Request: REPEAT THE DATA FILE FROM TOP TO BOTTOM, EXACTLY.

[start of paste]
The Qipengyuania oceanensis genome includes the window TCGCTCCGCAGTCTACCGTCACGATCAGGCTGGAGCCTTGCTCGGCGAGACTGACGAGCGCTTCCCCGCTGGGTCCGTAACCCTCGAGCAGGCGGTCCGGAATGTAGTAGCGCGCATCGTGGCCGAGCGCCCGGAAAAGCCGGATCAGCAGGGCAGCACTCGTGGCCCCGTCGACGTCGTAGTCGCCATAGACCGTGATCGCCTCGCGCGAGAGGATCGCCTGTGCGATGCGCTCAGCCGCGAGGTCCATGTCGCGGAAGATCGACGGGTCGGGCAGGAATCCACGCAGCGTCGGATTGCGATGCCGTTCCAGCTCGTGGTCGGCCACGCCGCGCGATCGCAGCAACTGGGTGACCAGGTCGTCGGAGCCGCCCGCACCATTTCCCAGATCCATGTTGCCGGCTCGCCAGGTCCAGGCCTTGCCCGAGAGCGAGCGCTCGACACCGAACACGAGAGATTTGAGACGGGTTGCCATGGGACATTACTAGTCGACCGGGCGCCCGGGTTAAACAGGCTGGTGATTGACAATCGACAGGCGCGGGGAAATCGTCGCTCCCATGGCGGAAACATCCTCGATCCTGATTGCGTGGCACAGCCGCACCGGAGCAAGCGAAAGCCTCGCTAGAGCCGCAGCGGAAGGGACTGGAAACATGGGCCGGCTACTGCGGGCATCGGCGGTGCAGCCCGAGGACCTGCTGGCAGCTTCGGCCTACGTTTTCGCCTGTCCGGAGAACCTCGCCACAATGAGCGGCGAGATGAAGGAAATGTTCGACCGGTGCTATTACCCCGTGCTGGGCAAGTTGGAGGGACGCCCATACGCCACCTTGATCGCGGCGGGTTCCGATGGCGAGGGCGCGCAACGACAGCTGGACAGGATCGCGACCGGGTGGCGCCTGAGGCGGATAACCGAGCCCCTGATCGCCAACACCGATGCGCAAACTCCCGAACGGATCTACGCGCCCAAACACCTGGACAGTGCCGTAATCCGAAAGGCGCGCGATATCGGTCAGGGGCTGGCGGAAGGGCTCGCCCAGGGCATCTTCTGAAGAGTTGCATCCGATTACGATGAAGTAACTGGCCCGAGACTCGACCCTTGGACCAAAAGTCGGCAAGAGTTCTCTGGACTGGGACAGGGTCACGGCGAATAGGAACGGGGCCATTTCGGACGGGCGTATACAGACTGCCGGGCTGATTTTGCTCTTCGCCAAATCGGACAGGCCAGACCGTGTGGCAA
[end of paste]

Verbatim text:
The Qipengyuania oceanensis genome includes the window TCGCTCCGCAGTCTACCGTCACGATCAGGCTGGAGCCTTGCTCGGCGAGACTGACGAGCGCTTCCCCGCTGGGTCCGTAACCCTCGAGCAGGCGGTCCGGAATGTAGTAGCGCGCATCGTGGCCGAGCGCCCGGAAAAGCCGGATCAGCAGGGCAGCACTCGTGGCCCCGTCGACGTCGTAGTCGCCATAGACCGTGATCGCCTCGCGCGAGAGGATCGCCTGTGCGATGCGCTCAGCCGCGAGGTCCATGTCGCGGAAGATCGACGGGTCGGGCAGGAATCCACGCAGCGTCGGATTGCGATGCCGTTCCAGCTCGTGGTCGGCCACGCCGCGCGATCGCAGCAACTGGGTGACCAGGTCGTCGGAGCCGCCCGCACCATTTCCCAGATCCATGTTGCCGGCTCGCCAGGTCCAGGCCTTGCCCGAGAGCGAGCGCTCGACACCGAACACGAGAGATTTGAGACGGGTTGCCATGGGACATTACTAGTCGACCGGGCGCCCGGGTTAAACAGGCTGGTGATTGACAATCGACAGGCGCGGGGAAATCGTCGCTCCCATGGCGGAAACATCCTCGATCCTGATTGCGTGGCACAGCCGCACCGGAGCAAGCGAAAGCCTCGCTAGAGCCGCAGCGGAAGGGACTGGAAACATGGGCCGGCTACTGCGGGCATCGGCGGTGCAGCCCGAGGACCTGCTGGCAGCTTCGGCCTACGTTTTCGCCTGTCCGGAGAACCTCGCCACAATGAGCGGCGAGATGAAGGAAATGTTCGACCGGTGCTATTACCCCGTGCTGGGCAAGTTGGAGGGACGCCCATACGCCACCTTGATCGCGGCGGGTTCCGATGGCGAGGGCGCGCAACGACAGCTGGACAGGATCGCGACCGGGTGGCGCCTGAGGCGGATAACCGAGCCCCTGATCGCCAACACCGATGCGCAAACTCCCGAACGGATCTACGCGCCCAAACACCTGGACAGTGCCGTAATCCGAAAGGCGCGCGATATCGGTCAGGGGCTGGCGGAAGGGCTCGCCCAGGGCATCTTCTGAAGAGTTGCATCCGATTACGATGAAGTAACTGGCCCGAGACTCGACCCTTGGACCAAAAGTCGGCAAGAGTTCTCTGGACTGGGACAGGGTCACGGCGAATAGGAACGGGGCCATTTCGGACGGGCGTATACAGACTGCCGGGCTGATTTTGCTCTTCGCCAAATCGGACAGGCCAGACCGTGTGGCAA